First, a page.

A meditation teacher, if asked this question, might say something like: you should experience these feelings mindfully, and this may give you a kind of critical distance from them, so they don’t dominate and distort your thinking.

And a meditation teacher trained in mindfulness-based cognitive therapy (MBCT) might add some facts to facilitate this perspective.

For example: There are more than 50 million public school students in America. So, to judge by the school shooting statistics of the past two years, the chances of a child of yours dying in a school shooting this year are less than one in a million.

And when you read about the “18 school shootings” that have occurred in 2018, remember that this statistic rests on a broad definition of a school shooting: the discharging of a firearm on school grounds. In about half of these “shootings,” no one was shot. Some of the others were either suicides or led to injuries but not deaths. If you define a mass shooting as a shooting that kills at least four people-as this Washington Post tally does-there have been two mass shootings at schools over the past three years (plus one at a college).

Wright’s explanation of what he means by mindful resistance is also worth reading.

When people hear “mindful,” they may think “Buddhism” or “meditation.” Which makes sense: “mindfulness” is the standard English translation of the ancient term sati, which refers to a kind of Buddhist meditation and to the frame of mind this meditation cultivates.

Still, the British scholar who settled on that translation more than a century ago-Thomas William Rhys Davids-was drawing on the simple, non-exotic meaning that the word “mindful” already had in English. And that meaning points to a frame of mind that even non-meditators can cultivate. Namely, a clear, alert, acutely aware mind. Rhys Davids said the Buddhist ideal of “right mindfulness” refers to “an active, watchful mind.”

So what does all this have to do with Donald Trump-and with fighting the dark forces he represents? For starters, an alert, attentive, watchful mind is, obviously, a good thing to go to battle with. But there’s more to it than that. If you delve into the mechanics of mindfulness meditation, you’ll see that the kind of alertness and attention it is meant to foster is a kind that’s unclouded by the sort of feelings that can lead to tactical blunders-such feelings as rage and hatred, and also subtler feelings that can distort our perceptions and color our thoughts.

One reason I started mindfulresistance.net is that I think the resistance to Trumpism is sometimes impaired by such feelings. To take one example: I think we sometimes react to Trump’s provocations with a level of outrage that, even if justified (as it often is), is tactically unwise because it winds up helping him. I’m not saying you have to meditate to avoid these overreactions (though I think meditation helps, and I do it myself). And I’m not saying I always avoid such overreactions myself. I just think it’s good for opponents of Trumpism — meditators and non-meditators alike — to be aware of this pitfall, and aware of how their feelings can lead them into it.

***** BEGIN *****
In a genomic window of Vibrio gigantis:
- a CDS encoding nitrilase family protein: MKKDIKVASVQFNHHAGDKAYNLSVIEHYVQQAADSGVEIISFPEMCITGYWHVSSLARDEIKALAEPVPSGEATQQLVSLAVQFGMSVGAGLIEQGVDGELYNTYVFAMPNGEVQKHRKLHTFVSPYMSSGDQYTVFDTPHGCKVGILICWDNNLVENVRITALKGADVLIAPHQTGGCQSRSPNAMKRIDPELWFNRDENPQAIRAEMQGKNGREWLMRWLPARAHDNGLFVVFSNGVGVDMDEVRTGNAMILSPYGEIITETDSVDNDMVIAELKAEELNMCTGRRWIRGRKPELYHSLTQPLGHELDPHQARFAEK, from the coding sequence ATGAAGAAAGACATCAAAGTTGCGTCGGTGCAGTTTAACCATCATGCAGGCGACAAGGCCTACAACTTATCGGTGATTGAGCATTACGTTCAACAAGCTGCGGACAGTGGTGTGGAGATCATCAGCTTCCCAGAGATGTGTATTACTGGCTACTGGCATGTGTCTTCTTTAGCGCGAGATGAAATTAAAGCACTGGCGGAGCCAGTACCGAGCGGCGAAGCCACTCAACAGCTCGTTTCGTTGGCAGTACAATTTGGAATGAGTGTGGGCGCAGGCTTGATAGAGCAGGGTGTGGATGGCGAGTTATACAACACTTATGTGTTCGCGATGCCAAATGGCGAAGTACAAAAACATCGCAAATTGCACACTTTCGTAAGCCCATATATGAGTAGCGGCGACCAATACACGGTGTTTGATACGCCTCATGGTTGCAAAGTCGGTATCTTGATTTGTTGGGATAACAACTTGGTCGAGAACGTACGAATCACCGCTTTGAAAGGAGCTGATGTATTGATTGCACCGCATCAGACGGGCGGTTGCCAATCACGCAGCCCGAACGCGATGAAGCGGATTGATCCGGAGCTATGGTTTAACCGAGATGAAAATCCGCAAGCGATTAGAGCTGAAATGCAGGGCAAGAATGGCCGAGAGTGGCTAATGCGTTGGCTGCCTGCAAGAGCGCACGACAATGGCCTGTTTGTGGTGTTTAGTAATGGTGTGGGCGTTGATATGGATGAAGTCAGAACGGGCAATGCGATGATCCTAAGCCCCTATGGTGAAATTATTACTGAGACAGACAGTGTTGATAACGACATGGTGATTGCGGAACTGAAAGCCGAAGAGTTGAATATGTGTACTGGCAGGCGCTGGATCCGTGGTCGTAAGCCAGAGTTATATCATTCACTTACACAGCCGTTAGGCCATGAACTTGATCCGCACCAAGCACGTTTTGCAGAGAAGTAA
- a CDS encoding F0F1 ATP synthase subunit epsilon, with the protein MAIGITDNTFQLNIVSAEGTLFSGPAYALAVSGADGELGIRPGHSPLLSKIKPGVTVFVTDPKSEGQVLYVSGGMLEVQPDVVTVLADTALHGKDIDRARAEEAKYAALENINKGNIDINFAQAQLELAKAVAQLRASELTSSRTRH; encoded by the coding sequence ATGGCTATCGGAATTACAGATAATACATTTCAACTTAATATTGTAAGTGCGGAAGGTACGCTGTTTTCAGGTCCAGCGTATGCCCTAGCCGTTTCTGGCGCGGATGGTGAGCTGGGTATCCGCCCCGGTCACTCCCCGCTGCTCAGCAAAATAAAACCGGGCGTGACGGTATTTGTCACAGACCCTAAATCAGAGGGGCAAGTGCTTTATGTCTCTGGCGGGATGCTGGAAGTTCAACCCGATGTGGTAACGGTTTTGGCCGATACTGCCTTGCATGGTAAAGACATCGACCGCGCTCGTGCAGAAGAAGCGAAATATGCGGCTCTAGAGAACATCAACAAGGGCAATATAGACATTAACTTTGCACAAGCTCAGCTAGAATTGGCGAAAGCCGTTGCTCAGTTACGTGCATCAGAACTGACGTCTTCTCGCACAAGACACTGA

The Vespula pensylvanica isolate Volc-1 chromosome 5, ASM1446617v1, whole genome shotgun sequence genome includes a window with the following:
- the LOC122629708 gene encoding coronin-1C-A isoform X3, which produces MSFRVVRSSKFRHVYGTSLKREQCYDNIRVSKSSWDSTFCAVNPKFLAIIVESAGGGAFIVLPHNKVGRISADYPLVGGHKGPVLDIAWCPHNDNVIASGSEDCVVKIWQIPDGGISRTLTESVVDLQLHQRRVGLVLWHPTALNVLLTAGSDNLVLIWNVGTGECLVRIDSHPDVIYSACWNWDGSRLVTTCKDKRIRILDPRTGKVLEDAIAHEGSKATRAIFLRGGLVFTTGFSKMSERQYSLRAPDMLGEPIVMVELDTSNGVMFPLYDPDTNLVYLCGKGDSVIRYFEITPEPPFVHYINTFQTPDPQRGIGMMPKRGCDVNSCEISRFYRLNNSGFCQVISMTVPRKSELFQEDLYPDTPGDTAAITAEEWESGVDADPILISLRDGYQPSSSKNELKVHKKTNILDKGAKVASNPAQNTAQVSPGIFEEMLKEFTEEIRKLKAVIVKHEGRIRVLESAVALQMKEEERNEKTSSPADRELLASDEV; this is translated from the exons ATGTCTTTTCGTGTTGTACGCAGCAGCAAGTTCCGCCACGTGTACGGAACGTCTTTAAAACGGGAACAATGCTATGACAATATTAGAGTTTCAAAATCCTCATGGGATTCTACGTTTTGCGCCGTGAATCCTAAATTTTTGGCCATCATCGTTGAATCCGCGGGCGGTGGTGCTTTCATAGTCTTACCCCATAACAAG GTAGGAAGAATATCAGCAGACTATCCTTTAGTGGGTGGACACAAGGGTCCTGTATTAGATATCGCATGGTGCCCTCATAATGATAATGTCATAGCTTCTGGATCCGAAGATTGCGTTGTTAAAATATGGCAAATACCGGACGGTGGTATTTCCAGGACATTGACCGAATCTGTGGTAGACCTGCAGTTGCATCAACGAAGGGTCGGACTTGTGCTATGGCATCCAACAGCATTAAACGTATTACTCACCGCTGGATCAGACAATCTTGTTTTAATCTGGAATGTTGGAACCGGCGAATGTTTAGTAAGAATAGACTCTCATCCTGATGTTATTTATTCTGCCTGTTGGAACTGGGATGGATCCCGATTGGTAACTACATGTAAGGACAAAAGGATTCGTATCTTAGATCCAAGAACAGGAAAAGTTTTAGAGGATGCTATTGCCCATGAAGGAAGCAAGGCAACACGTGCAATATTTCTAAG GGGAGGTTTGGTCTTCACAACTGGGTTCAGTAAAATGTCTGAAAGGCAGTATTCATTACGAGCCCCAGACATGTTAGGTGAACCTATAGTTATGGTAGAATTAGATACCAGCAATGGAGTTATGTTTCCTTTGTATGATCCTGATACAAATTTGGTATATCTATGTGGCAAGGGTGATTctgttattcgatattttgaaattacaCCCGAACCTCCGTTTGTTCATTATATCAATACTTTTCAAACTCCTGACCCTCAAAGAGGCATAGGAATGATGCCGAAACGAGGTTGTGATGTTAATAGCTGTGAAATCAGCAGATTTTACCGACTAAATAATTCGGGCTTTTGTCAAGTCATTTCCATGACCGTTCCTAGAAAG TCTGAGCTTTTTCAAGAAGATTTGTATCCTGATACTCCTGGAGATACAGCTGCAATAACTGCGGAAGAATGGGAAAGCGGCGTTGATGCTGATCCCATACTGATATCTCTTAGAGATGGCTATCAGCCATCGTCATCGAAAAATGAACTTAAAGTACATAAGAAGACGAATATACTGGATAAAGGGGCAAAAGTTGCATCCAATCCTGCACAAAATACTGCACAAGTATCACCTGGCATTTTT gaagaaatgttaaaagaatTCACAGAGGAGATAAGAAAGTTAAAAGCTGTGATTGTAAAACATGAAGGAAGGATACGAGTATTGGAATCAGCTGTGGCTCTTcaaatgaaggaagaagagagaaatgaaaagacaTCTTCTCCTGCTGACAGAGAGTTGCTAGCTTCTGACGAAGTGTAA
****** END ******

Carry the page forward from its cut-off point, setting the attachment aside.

Britain votes to leave the EU

posted by Jason Kottke   Jun 24, 2016

I awoke at 3am last night, perhaps having sensed a disturbance in the Force, read a late-night text from a friend that said, “BREXIT!!” and spent the next two hours reading, shocked and alarmed, about Britain’s voting public’s decision to leave the European Union. Although according to a piece by David Allen Green in the FT, the decision is not legally binding and nothing will immediately change with regard to Britain’s laws or EU member status, the outcome is nevertheless distressing for the reasons outlined succinctly by an FT commenter.

A quick note on the first three tragedies. Firstly it was the working classes who voted for us to leave because they were economically disregarded and it is they who will suffer the most in the short term from the dearth of jobs and investment. They have merely swapped one distant and unreachable elite for another one. Secondly, the younger generation has lost the right to live and work in 27 other countries. We will never know the full extent of the lost opportunities, friendships, marriages, and experiences we will be denied. Freedom of movement was taken away by our parents, uncles, and grandparents in a parting blow to a generation that was already drowning in the debts of our predecessors. Thirdly and perhaps most significantly, we now live in a post-factual democracy. When the facts met the myths they were as useless as bullets bouncing off the bodies of aliens in a HG Well novel. When Michael Gove said ‘the British people are sick of experts’ he was right. But can anybody tell me the last time a prevailing culture of anti-intellectualism has lead to anything other than bigotry?